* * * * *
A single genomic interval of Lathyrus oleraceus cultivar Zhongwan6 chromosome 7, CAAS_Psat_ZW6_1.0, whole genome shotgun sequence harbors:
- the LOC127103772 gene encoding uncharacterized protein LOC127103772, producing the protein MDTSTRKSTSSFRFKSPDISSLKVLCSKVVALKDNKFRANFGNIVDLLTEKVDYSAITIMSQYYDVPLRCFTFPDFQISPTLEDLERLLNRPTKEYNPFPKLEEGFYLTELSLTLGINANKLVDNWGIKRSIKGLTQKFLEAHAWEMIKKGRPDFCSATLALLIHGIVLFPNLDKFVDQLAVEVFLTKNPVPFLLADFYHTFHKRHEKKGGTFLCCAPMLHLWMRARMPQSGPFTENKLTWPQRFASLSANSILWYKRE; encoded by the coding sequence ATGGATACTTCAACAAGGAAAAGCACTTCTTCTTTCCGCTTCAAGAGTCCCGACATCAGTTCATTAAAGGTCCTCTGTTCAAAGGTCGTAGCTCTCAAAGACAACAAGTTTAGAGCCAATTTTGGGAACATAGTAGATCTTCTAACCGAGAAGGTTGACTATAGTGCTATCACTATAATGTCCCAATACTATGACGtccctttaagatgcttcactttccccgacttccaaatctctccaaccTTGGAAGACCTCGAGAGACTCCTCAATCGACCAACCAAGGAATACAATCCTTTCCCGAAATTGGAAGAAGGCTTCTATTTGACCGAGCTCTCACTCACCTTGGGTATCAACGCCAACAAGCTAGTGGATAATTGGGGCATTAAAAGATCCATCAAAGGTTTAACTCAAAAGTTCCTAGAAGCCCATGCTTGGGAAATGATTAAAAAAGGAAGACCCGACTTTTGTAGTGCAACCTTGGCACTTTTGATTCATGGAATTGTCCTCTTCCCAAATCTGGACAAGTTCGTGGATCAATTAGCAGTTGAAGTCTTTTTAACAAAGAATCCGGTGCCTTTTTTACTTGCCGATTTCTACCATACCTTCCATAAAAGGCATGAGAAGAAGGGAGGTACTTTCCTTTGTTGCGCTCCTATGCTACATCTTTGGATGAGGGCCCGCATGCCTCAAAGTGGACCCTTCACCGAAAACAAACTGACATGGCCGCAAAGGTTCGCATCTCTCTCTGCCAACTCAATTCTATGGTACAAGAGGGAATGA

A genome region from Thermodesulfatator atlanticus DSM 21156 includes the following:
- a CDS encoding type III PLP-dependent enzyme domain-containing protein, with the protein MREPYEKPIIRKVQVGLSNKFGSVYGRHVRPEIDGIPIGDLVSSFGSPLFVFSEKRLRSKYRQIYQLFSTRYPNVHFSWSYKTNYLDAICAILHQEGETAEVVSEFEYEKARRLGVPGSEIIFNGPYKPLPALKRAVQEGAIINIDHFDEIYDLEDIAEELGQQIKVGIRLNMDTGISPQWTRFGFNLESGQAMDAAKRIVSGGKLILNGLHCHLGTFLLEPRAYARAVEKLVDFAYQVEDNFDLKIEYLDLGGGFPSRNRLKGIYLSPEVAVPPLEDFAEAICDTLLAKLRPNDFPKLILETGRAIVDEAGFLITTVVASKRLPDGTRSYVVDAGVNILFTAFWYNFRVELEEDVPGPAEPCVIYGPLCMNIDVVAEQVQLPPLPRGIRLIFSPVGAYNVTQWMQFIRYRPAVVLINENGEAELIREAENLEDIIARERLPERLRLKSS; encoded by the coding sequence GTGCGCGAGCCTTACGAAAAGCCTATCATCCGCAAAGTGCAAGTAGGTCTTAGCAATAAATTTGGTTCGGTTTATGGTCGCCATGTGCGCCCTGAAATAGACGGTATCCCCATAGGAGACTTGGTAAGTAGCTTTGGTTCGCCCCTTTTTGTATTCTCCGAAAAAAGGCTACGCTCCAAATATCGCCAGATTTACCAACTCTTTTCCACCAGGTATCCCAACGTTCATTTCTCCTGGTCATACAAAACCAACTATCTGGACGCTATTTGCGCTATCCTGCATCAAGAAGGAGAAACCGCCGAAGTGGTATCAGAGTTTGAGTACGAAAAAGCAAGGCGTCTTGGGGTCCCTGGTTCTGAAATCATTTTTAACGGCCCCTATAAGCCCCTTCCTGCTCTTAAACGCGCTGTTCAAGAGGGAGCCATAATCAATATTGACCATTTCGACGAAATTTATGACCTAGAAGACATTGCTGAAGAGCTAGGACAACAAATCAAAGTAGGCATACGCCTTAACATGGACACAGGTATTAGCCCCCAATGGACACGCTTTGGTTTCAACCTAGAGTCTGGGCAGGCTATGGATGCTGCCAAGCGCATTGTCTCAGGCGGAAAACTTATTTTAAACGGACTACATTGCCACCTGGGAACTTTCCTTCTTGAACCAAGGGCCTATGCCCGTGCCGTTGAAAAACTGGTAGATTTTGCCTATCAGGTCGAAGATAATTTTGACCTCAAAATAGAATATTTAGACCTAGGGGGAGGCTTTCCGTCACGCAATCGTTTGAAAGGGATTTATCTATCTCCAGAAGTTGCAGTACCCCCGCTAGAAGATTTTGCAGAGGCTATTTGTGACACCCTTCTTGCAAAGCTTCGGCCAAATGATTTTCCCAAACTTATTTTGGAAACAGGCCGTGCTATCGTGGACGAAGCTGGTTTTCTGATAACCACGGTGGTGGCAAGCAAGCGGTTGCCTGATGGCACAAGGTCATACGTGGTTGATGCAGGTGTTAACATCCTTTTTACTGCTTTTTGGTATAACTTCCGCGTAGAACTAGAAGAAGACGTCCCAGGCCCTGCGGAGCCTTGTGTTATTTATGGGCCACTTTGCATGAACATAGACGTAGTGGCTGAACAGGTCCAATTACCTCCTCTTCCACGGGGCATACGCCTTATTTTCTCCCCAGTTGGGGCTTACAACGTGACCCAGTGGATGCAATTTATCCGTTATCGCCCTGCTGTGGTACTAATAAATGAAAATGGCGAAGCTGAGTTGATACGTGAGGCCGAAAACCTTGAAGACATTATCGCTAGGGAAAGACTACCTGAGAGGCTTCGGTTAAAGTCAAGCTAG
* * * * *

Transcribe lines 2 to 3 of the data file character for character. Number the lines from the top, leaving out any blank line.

- the LOC127103772 gene encoding uncharacterized protein LOC127103772, producing the protein MDTSTRKSTSSFRFKSPDISSLKVLCSKVVALKDNKFRANFGNIVDLLTEKVDYSAITIMSQYYDVPLRCFTFPDFQISPTLEDLERLLNRPTKEYNPFPKLEEGFYLTELSLTLGINANKLVDNWGIKRSIKGLTQKFLEAHAWEMIKKGRPDFCSATLALLIHGIVLFPNLDKFVDQLAVEVFLTKNPVPFLLADFYHTFHKRHEKKGGTFLCCAPMLHLWMRARMPQSGPFTENKLTWPQRFASLSANSILWYKRE; encoded by the coding sequence ATGGATACTTCAACAAGGAAAAGCACTTCTTCTTTCCGCTTCAAGAGTCCCGACATCAGTTCATTAAAGGTCCTCTGTTCAAAGGTCGTAGCTCTCAAAGACAACAAGTTTAGAGCCAATTTTGGGAACATAGTAGATCTTCTAACCGAGAAGGTTGACTATAGTGCTATCACTATAATGTCCCAATACTATGACGtccctttaagatgcttcactttccccgacttccaaatctctccaaccTTGGAAGACCTCGAGAGACTCCTCAATCGACCAACCAAGGAATACAATCCTTTCCCGAAATTGGAAGAAGGCTTCTATTTGACCGAGCTCTCACTCACCTTGGGTATCAACGCCAACAAGCTAGTGGATAATTGGGGCATTAAAAGATCCATCAAAGGTTTAACTCAAAAGTTCCTAGAAGCCCATGCTTGGGAAATGATTAAAAAAGGAAGACCCGACTTTTGTAGTGCAACCTTGGCACTTTTGATTCATGGAATTGTCCTCTTCCCAAATCTGGACAAGTTCGTGGATCAATTAGCAGTTGAAGTCTTTTTAACAAAGAATCCGGTGCCTTTTTTACTTGCCGATTTCTACCATACCTTCCATAAAAGGCATGAGAAGAAGGGAGGTACTTTCCTTTGTTGCGCTCCTATGCTACATCTTTGGATGAGGGCCCGCATGCCTCAAAGTGGACCCTTCACCGAAAACAAACTGACATGGCCGCAAAGGTTCGCATCTCTCTCTGCCAACTCAATTCTATGGTACAAGAGGGAATGA

A genome region from Thermodesulfatator atlanticus DSM 21156 includes the following: